Friday, August 9, 2013

On being an Orbital Mechanic

I spent yesterday implementing a digital orrey in my WebGL environment. (New furniture is nice) Just the major planetary barycenters, so far. All the numbers and equations come from this JPL document, and frankly I think I spent more time typing and rechecking all the numbers than actually coding the algorithm.

(Yes, I tried copying and pasting the table at the end, in various PDF readers, and invariably got a screen full of Zapf Dingbats.)

Then there was a good half-hour of staring at random messy lines, while I figured out that all the equations assumes angles in degrees rather than radians. Then I noticed that I had the whole solar system upside-down.

You know why Orbital Mechanics has a reputation for being hard? Because it's deliberately made so. Even professional astronomers can't remember the terms or actually do the math. They just use the on-line calculators like HORIZON, and have to look up what "argument of perihelion" means, just like everyone else.

There's a philosophical question hidden in there: when a Jargon becomes so dense and archaic that modern experts in the field don't understand it, what use does it have?

The other reason is the complete lack of a sensible reference frame. Orbital mechanics specified in "Heliocentric" co-ordinates don't actually have the Sun at the origin. (There are side-tables of where the sun is actually located) "Equatorial" co-ordinates are based on the Earth's position, (literally extending the plane of the equator out into space) which sounds easy, until you hear the word "precession", let alone "nutation", or "three body problem".

Earth is probably the worst place to define as a reference point, because it's locked in a three-way chaotic dance with the moon and sun. Yet pretty much all intra-solar-system co-ordinates are based on the "longitude of vernal eqinox" and the "ecliptic plane" from Earth. Both of which are constantly shifting.

OK, it makes the math simple and convenient for Earth-based astronomy. If you're doing it with pencil and paper. Which no-one does anymore. You can tell because all the math is presented as trigonometry, not vector/matrix forms. What's the difference? Quadrants. Inverse trig functions lead to quadrant ambiguity. Which a human must sanity-check along the way with their pencil.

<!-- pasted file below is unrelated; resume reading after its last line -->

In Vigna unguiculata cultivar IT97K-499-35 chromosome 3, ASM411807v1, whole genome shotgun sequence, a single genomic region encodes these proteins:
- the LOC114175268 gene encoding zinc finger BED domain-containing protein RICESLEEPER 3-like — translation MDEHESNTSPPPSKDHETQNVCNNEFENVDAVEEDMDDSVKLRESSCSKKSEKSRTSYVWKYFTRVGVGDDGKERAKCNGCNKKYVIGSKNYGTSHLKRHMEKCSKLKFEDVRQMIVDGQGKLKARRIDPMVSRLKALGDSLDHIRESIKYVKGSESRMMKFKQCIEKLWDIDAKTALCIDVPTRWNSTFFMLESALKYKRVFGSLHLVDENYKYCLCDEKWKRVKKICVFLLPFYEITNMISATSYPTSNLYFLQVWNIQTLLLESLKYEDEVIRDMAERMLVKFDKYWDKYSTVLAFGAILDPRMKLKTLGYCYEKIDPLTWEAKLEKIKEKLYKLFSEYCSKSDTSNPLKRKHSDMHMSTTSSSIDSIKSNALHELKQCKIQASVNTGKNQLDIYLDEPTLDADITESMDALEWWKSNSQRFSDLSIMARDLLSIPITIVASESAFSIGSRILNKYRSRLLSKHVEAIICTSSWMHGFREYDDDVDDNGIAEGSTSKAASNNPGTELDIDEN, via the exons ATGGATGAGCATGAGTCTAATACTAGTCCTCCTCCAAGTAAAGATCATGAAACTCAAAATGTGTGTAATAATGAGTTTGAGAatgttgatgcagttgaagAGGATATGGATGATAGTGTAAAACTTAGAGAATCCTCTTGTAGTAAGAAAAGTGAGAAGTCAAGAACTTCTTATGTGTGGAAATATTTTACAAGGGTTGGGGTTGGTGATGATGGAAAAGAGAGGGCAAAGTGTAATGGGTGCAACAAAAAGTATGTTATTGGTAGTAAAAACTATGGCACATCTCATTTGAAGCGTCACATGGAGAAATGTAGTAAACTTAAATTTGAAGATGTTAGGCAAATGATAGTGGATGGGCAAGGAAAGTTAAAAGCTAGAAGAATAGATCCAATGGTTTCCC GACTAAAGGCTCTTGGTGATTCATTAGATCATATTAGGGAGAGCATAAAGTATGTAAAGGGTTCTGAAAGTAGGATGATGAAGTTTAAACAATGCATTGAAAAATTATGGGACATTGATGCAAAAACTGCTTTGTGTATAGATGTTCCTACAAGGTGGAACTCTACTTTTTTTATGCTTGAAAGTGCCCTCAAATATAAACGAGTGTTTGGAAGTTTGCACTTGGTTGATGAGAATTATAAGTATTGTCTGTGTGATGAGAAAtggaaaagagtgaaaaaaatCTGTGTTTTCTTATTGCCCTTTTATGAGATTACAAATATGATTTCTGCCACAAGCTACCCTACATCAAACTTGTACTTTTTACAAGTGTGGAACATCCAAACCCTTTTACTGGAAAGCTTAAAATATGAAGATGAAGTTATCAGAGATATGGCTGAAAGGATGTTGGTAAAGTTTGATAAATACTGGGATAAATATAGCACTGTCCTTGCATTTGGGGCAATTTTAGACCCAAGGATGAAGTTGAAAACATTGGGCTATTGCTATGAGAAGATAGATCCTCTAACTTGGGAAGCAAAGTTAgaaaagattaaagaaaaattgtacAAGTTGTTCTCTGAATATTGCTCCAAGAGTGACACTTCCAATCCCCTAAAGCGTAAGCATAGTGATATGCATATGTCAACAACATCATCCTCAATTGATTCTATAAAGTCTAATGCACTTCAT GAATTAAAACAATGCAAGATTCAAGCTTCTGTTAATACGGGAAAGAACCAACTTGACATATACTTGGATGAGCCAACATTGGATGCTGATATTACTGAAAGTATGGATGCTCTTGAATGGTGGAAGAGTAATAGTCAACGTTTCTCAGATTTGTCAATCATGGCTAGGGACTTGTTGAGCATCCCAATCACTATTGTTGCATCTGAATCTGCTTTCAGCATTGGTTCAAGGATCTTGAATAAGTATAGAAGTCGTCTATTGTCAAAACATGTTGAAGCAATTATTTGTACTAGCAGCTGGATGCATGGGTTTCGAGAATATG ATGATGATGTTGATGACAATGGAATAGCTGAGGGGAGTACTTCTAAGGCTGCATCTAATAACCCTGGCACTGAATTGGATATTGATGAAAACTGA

Now I'm on to the task of plotting comets and asteroids, which is fun because their orbits are specified in a different format. Yup, different classes of objects get different co-ordinate formats. Why? No good reason.

Perhaps my biggest surprise in all of this is that Javascript seems quite capable of handing the precision required to crunch the numbers. I was all set to use the 'big.js" arbitrary precision library, (and still should implement that in parallel as a numerical check) but I'm not seeing any numeric instability yet. Granted, if the precision of the keplerian elements goes up another few decimal places then Javascript clearly won't have the mantissa to encode it, but for the moment it matches or exceeds the precision of the data.

Since I like to post code, here's my table of keplerian orbital elements. I've double-checked it, but a triple-check probably wouldn't go astray before you plan a space mission. And they'll slightly improve the numbers in a year or so, so they're always provisional.

var planets_ESAA2006_6K = {
source: '',
a:['0.38709843','0.000000'], e:['0.20563661','0.00002123'], I:['7.00559432','-0.00590158'], 
L:['252.25166724','149472.67486623'], w:['77.45771895','0.15940013'], O:['48.33961819','-0.12214182'] },
venus:  { 
a:['0.72332102','-0.00000026'], e:['0.00676399','-0.00005107'], I:['3.39777545','0.0043494'], 
L:['181.97970850','58517.81560260'], w:['131.76755713','0.05679648'], O:['76.67261496','-0.27274174'] },
earthmoon:  { 
a:['1.00000018','-0.00000003'], e:['0.01673163','-0.00003661'], I:['-0.00054346','-0.01337178'], 
L:['100.46691572','35999.37306329'], w:['102.93005885','0.31795260'], O:['-5.11260389','-0.24123856'] },
mars:   { 
a:['1.52371243','0.00000097'], e:['0.09336511','0.00009149'], I:['1.85181869','-0.00724757'], 
L:['-4.56813164','19140.29934243'], w:['-23.91744784','0.45223625'], O:['49.71320984','-0.26852431'] },
a:['5.20248019','0.00002864'], e:['0.04853590','0.00018026'], I:['1.29861416','-0.00322699'], 
L:['34.22479152','3034.90371757'], w:['14.27495244','0.18199196'], O:['100.29282654','0.13024619'],
b:'-0.00012452', c:'0.06064060', s:'-0.35635438', f:'38.35125000' },
saturn: { 
a:['9.54149883','-0.00003065'], e:['0.05550825','-0.00032044'], I:['2.49424102','0.00451969'], 
L:['50.07571329','1222.11494724'], w:['92.86136063','0.54179478'], O:['113.63998702','-0.25015002'],
b:'0.00025899', c:'-0.13434469', s:'0.87320147', f:'38.35125000' },
uranus: { 
a:['19.18797948','-0.00020455'], e:['0.04685740','-0.0001550'], I:['0.77298127','-0.000180155'], 
L:['314.20276625','428.49512595'], w:['172.43404441','0.09266985'], O:['73.96250215','0.05739699'],
b:'0.00058331', c:'-0.97731848', s:'0.17689245', f:'7.67025000' },
a:['30.06952752','0.00006447'], e:['0.00895439','0.00000818'], I:['1.77005520','0.00022400'], 
L:['304.22289287','218.46515314'], w:['46.68158724','0.01009938'], O:['131.78635853','-0.00606302'],
b:'-0.0041348', c:'0.68346318', s:'-0.10162547', f:'7.67025000' },
pluto:  { 
a:['39.48686035','0.00449751'], e:['0.24885238','0.00006106'], I:['17.14104260','0.00000501'], 
L:['238.96535011','145.18042903'], w:['224.09702598','-0.00968827'], O:['110.30167986','-0.00809981'],
b:'-0.01262724', c:'0', s:'0', f:'0' },

1 comment:

  1. As usual, I might have gone off a little grumpy. There's apparently the ICRF (International Celestial Reference Frame) based on distant pulsars to create an intergalactic reference frame, and the FK6 "Fundamental Catalog" of "Astrometrically Excellent" stars, a name which I quite like.